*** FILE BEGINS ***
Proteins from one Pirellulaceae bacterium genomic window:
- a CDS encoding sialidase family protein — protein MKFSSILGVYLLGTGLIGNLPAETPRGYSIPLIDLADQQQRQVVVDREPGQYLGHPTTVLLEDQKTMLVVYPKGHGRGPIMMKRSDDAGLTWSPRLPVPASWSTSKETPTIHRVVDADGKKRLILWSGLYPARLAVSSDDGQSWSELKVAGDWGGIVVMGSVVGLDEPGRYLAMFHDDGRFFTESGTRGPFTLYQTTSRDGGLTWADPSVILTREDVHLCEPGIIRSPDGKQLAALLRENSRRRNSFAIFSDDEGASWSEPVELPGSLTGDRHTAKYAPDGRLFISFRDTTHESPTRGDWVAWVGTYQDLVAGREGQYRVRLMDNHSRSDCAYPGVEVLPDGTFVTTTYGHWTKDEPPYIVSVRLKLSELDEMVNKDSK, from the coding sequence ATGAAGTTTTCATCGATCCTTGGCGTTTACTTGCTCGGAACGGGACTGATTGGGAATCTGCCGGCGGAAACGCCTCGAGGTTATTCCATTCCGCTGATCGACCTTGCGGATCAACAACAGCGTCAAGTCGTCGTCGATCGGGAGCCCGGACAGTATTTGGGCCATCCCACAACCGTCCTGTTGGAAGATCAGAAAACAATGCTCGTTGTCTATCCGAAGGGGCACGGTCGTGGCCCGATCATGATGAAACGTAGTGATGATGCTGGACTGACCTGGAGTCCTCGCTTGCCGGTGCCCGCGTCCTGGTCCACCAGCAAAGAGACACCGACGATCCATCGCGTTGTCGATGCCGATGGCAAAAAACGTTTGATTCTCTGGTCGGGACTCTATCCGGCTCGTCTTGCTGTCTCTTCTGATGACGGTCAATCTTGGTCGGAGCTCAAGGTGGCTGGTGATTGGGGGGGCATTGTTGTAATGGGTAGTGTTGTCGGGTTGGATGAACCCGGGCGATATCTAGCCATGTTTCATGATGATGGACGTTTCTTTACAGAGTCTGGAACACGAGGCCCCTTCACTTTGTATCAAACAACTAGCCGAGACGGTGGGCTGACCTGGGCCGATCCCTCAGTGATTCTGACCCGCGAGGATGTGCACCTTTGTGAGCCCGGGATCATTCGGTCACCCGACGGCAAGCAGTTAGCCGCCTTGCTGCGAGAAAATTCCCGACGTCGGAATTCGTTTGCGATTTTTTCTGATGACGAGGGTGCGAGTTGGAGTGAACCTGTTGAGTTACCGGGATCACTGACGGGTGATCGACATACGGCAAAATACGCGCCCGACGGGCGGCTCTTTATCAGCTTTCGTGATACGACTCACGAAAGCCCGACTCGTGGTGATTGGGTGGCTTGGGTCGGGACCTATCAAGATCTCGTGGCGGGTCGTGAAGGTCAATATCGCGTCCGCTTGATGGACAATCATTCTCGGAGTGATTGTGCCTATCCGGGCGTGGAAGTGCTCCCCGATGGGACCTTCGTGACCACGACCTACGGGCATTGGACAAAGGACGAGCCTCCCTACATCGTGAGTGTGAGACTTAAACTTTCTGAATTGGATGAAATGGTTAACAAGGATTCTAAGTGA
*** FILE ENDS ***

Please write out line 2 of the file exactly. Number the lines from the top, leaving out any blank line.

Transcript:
- a CDS encoding sialidase family protein — protein MKFSSILGVYLLGTGLIGNLPAETPRGYSIPLIDLADQQQRQVVVDREPGQYLGHPTTVLLEDQKTMLVVYPKGHGRGPIMMKRSDDAGLTWSPRLPVPASWSTSKETPTIHRVVDADGKKRLILWSGLYPARLAVSSDDGQSWSELKVAGDWGGIVVMGSVVGLDEPGRYLAMFHDDGRFFTESGTRGPFTLYQTTSRDGGLTWADPSVILTREDVHLCEPGIIRSPDGKQLAALLRENSRRRNSFAIFSDDEGASWSEPVELPGSLTGDRHTAKYAPDGRLFISFRDTTHESPTRGDWVAWVGTYQDLVAGREGQYRVRLMDNHSRSDCAYPGVEVLPDGTFVTTTYGHWTKDEPPYIVSVRLKLSELDEMVNKDSK, from the coding sequence ATGAAGTTTTCATCGATCCTTGGCGTTTACTTGCTCGGAACGGGACTGATTGGGAATCTGCCGGCGGAAACGCCTCGAGGTTATTCCATTCCGCTGATCGACCTTGCGGATCAACAACAGCGTCAAGTCGTCGTCGATCGGGAGCCCGGACAGTATTTGGGCCATCCCACAACCGTCCTGTTGGAAGATCAGAAAACAATGCTCGTTGTCTATCCGAAGGGGCACGGTCGTGGCCCGATCATGATGAAACGTAGTGATGATGCTGGACTGACCTGGAGTCCTCGCTTGCCGGTGCCCGCGTCCTGGTCCACCAGCAAAGAGACACCGACGATCCATCGCGTTGTCGATGCCGATGGCAAAAAACGTTTGATTCTCTGGTCGGGACTCTATCCGGCTCGTCTTGCTGTCTCTTCTGATGACGGTCAATCTTGGTCGGAGCTCAAGGTGGCTGGTGATTGGGGGGGCATTGTTGTAATGGGTAGTGTTGTCGGGTTGGATGAACCCGGGCGATATCTAGCCATGTTTCATGATGATGGACGTTTCTTTACAGAGTCTGGAACACGAGGCCCCTTCACTTTGTATCAAACAACTAGCCGAGACGGTGGGCTGACCTGGGCCGATCCCTCAGTGATTCTGACCCGCGAGGATGTGCACCTTTGTGAGCCCGGGATCATTCGGTCACCCGACGGCAAGCAGTTAGCCGCCTTGCTGCGAGAAAATTCCCGACGTCGGAATTCGTTTGCGATTTTTTCTGATGACGAGGGTGCGAGTTGGAGTGAACCTGTTGAGTTACCGGGATCACTGACGGGTGATCGACATACGGCAAAATACGCGCCCGACGGGCGGCTCTTTATCAGCTTTCGTGATACGACTCACGAAAGCCCGACTCGTGGTGATTGGGTGGCTTGGGTCGGGACCTATCAAGATCTCGTGGCGGGTCGTGAAGGTCAATATCGCGTCCGCTTGATGGACAATCATTCTCGGAGTGATTGTGCCTATCCGGGCGTGGAAGTGCTCCCCGATGGGACCTTCGTGACCACGACCTACGGGCATTGGACAAAGGACGAGCCTCCCTACATCGTGAGTGTGAGACTTAAACTTTCTGAATTGGATGAAATGGTTAACAAGGATTCTAAGTGA